The performance of the systems planted with cattails may be improved by harvesting the plants at the end of the growing season, thus reducing additional BOD and TSS inputs from decaying biomass litter. Similar to our findings, Karathanasis et al. (2003) observed that the decline in BOD removal efficiency in cattail systems occurred mainly in the spring, probably due to the large biomass production during winter. This caused an increase in effluent BOD in spring, when increasing temperatures contribute to more rapid decay of plant material.

From laboratory experiments on Typha spp. decomposition at different HRTs (from 1.6 to 7.4 d), Pinney et al. (2000) showed that at higher HRTs, the Typha released a large amount of organic carbon.However, of the carbon released, 5 to 8% was transformed to dissolved organic carbon; 45 to 60% accumulated as biomass, and 35 to 60% was used in bacterial growth or was decomposed by fermentation to CO2 and CH4. Despite the fact that dissolved organic carbon released by the plants is low, the large amount of vegetation biomass produced could have an important effect on the BOD of the final effluent.

Another aspect to take into account in a wetland is the role of the plankton community within the system. Luyiga et al. (2003) observed that the plankton community increased dissolved oxygen levels and pH, improving BOD and NH4 removal. They also observed that BOD removal was mainly carried out in the proximal portion of the wetland (first 8th), whereas an increase in BOD as a consequence of plant decay and plankton activity was observed in the distal part of the wetland. In addition, Baptista et al. (2003), studying two laboratory-scale wetlands, with and without vegetation, observed that carbon removal was higher in the unplanted part (63% vs. 51%). In our study, Table 2 shows that BOD removal in the harvested and non-harvested system was 55.8% and 8.9%, respectively, during late winter/early spring (Days 70 to 141).

Organic matter production from Typha latifolia

The organic matter released from the wetland vegetation during the second part of the experiment, (final part of winter and initial part of spring, operational days between 70 and 141), can be calculated. In this period, the BOD difference between harvested and non-harvested wetland was 34 mg/ℓ (67 minus 33, Table 1). Taking into account that each wetland has an area of 44 m2, a water volume of 16.5 m3 and a vegetation density of 3007.7 ± 1120.2 gDWTypha/m2, BOD released per dry gram of Typha was 4.24 mgBOD/g Typha.

The BOD background concentration produced in the biological process can be calculated according to Kadlec and Knight (1996) using the following equation:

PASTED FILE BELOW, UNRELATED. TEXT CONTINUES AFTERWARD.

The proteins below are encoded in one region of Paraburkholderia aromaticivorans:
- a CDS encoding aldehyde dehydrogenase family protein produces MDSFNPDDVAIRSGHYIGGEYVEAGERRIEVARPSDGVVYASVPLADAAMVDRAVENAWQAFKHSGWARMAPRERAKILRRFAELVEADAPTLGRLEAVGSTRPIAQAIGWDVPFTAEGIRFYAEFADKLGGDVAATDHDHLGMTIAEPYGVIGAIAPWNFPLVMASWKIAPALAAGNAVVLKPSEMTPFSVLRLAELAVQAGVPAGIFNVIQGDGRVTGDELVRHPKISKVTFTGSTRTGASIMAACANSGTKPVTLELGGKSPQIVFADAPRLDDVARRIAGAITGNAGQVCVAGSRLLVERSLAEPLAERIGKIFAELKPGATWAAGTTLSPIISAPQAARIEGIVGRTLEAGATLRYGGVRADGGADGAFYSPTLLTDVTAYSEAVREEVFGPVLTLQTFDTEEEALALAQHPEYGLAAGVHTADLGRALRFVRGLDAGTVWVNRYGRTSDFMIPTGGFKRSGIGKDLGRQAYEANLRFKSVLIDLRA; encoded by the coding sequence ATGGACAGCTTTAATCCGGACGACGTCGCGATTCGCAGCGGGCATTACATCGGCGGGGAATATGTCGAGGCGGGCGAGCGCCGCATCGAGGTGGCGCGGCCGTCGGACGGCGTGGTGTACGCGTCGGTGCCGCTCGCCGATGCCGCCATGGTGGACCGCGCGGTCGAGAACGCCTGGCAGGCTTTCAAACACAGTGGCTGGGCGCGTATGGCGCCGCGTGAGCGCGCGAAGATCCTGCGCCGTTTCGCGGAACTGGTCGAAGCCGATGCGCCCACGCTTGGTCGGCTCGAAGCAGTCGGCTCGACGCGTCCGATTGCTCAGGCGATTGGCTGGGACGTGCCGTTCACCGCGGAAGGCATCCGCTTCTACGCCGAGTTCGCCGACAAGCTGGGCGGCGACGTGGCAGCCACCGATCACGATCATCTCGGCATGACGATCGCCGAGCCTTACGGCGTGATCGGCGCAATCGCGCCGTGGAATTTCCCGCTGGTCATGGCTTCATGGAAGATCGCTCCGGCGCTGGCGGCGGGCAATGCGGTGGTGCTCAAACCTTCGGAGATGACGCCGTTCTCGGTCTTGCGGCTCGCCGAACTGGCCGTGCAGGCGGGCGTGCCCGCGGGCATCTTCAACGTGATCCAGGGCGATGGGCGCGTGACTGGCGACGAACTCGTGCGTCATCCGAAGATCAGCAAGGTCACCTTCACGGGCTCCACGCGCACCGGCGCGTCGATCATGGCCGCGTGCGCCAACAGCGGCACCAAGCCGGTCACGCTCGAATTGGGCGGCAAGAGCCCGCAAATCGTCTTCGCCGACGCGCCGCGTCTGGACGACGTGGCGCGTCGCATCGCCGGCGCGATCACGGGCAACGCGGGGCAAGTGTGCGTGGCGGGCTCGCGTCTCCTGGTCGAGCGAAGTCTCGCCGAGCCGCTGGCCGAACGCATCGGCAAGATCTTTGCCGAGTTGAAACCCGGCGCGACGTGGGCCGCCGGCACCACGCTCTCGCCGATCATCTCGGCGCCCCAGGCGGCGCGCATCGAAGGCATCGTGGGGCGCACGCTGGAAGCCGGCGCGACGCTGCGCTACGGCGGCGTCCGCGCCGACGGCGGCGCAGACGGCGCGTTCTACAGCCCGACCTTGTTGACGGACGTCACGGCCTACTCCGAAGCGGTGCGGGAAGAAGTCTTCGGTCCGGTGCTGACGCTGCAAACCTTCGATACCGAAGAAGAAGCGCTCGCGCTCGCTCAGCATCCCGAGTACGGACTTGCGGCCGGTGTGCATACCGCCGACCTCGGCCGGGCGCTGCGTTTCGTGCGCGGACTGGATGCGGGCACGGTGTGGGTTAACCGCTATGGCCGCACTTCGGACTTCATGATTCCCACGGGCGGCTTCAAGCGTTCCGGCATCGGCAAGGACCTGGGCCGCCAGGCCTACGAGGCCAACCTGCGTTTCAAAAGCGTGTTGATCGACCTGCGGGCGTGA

where:

C*BOD is BOD background concentration
Ci is the influent BOD concentration

The equation (R2=0.67) is applied to surface-flow and sub-surface-flow wetlands with Ci lower than 200 mg/ℓ. With an influent BOD of 74 mg/ℓ (Table 1), C*BOD is of 7.4 mg/ℓ. Comparison of this value with Table 1 reflects that BOD background concentration in our system (34 mg/ℓ) is 4.6 times the background concentration estimated according to Kadlec and Knight (1996). This means that autochthonous organic matter which originated as a result of vegetation decomposition is much higher than the expected background concentration according to Kadlec and Knight (1996).

With respect to TSS produced per dry gram of Typha, and taking into account data from Table 1 (77 minus 42 = 35 mg/ℓ of difference between each wetland studied), wetland area, water volume and Typha density of the wetland, a value of 4.36 mgTSS/gTypha is obtained. TSS background concentration can be also estimated according to Kadlec and Knight (1996), with the following equation:

where:

C*TSS is TSS background concentration
Ci is the influent TSS concentration

The equation (R2=0.23) is applied to surface-flow wetlands with Ci lower than 807 mg/ℓ. In this case, TSS concentration released from the vegetation was 2 times the background concentration calculated according to Kadlec and Knight (1996). In this case, organic matter supplied by vegetation decomposition measured as TSS is lower than BOD5; this supports the evidence that the autochthonous organic matter is mainly formed by soluble biodegradable matter.

Kadlec and Knight (1996) found Typha spp. litter decomposition rates in wetland ecosystems in the range from 0.0013 to 0.0031·d-1. Álvarez and Bécares (2006) found a mean summer value of kd of 0.0043·d-1, similar to the mean estimates found in other studies (e.g. Nelson et al., 1990; Vymazal, 1995). These results suggest that Typha latifolia is one of toughest and most resistant emergent macrophytes in wetlands. The low Typha decay rate means detritus will remain in the system for a long time and could clog or deepen sediment layers in the wetland. Nevertheless, estimation of terrestrialisation rates in surface-flow wetlands (Álvarez and Bécares, 2006) suggests that sediment accumulation is much lower than the life-span of the wastewater treatment system.

 

Conclusions

Our results support the claim of Soto et al. (1999) that, when treating diluted wastewater, vegetation has a significant effect on the efficiency of the system, but also contributes significantly to the supply of autochthonous organic matter to the system. Our study demonstrates that vegetation harvest within created wastewater treatment wetlands has a significant effect on pH, dissolved oxygen, and temperature, as the absence of vegetation will improve algae photosynthesis and decrease thermal inertia. Furthermore, the absence of vegetation decomposition allows a reduction in effluent TSS and BOD concentration by 45.4% and 50.7%, respectively, relative to a non-harvested wetland, for the late winter/early spring period. The data show that harvest is a recommended operation and management strategy in the climatic setting described.

 

Acknowledgments

Our thanks to Roberto Reinoso and Linda Torres for their help during sampling at the wastewater treatment plant of Cubillas de los Oteros (León) and to Antonio Ribón for his help in laboratory and field work. Part of this work was funded by the Instituto Tecnológico Agrario (ITA) of the Castilla and León Government (LE-02. 2005). JA Alvarez was funded by a post-doctoral grant from the Xunta de Galicia and the Spanish Education Ministry.

 

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* To whom all correspondence should be addressed.
0034 981 563100; fax: 0034 981528050;
e-mail: juanantonio.alvarez@usc.es